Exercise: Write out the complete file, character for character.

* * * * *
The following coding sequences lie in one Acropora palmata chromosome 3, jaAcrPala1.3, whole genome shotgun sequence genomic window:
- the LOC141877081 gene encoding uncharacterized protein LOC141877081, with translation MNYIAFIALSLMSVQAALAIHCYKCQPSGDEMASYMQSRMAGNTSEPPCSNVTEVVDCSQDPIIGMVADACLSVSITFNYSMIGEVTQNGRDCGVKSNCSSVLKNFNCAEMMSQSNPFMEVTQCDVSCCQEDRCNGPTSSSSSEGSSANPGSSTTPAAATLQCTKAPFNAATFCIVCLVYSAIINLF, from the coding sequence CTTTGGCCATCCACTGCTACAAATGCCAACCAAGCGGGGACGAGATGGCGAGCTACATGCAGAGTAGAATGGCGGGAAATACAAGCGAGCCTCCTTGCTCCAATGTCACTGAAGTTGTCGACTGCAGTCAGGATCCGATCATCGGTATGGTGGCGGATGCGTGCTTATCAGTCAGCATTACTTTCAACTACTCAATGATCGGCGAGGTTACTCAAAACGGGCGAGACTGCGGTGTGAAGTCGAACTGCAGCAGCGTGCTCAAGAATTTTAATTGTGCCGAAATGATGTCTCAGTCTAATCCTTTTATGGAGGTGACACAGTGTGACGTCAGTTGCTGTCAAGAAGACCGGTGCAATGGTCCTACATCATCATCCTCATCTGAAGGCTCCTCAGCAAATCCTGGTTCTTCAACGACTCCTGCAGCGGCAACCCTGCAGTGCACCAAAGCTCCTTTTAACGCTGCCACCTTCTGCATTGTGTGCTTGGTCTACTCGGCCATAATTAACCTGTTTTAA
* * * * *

The following coding sequences lie in one Acropora palmata chromosome 3, jaAcrPala1.3, whole genome shotgun sequence genomic window:
- the LOC141877081 gene encoding uncharacterized protein LOC141877081, with translation MNYIAFIALSLMSVQAALAIHCYKCQPSGDEMASYMQSRMAGNTSEPPCSNVTEVVDCSQDPIIGMVADACLSVSITFNYSMIGEVTQNGRDCGVKSNCSSVLKNFNCAEMMSQSNPFMEVTQCDVSCCQEDRCNGPTSSSSSEGSSANPGSSTTPAAATLQCTKAPFNAATFCIVCLVYSAIINLF, from the coding sequence CTTTGGCCATCCACTGCTACAAATGCCAACCAAGCGGGGACGAGATGGCGAGCTACATGCAGAGTAGAATGGCGGGAAATACAAGCGAGCCTCCTTGCTCCAATGTCACTGAAGTTGTCGACTGCAGTCAGGATCCGATCATCGGTATGGTGGCGGATGCGTGCTTATCAGTCAGCATTACTTTCAACTACTCAATGATCGGCGAGGTTACTCAAAACGGGCGAGACTGCGGTGTGAAGTCGAACTGCAGCAGCGTGCTCAAGAATTTTAATTGTGCCGAAATGATGTCTCAGTCTAATCCTTTTATGGAGGTGACACAGTGTGACGTCAGTTGCTGTCAAGAAGACCGGTGCAATGGTCCTACATCATCATCCTCATCTGAAGGCTCCTCAGCAAATCCTGGTTCTTCAACGACTCCTGCAGCGGCAACCCTGCAGTGCACCAAAGCTCCTTTTAACGCTGCCACCTTCTGCATTGTGTGCTTGGTCTACTCGGCCATAATTAACCTGTTTTAA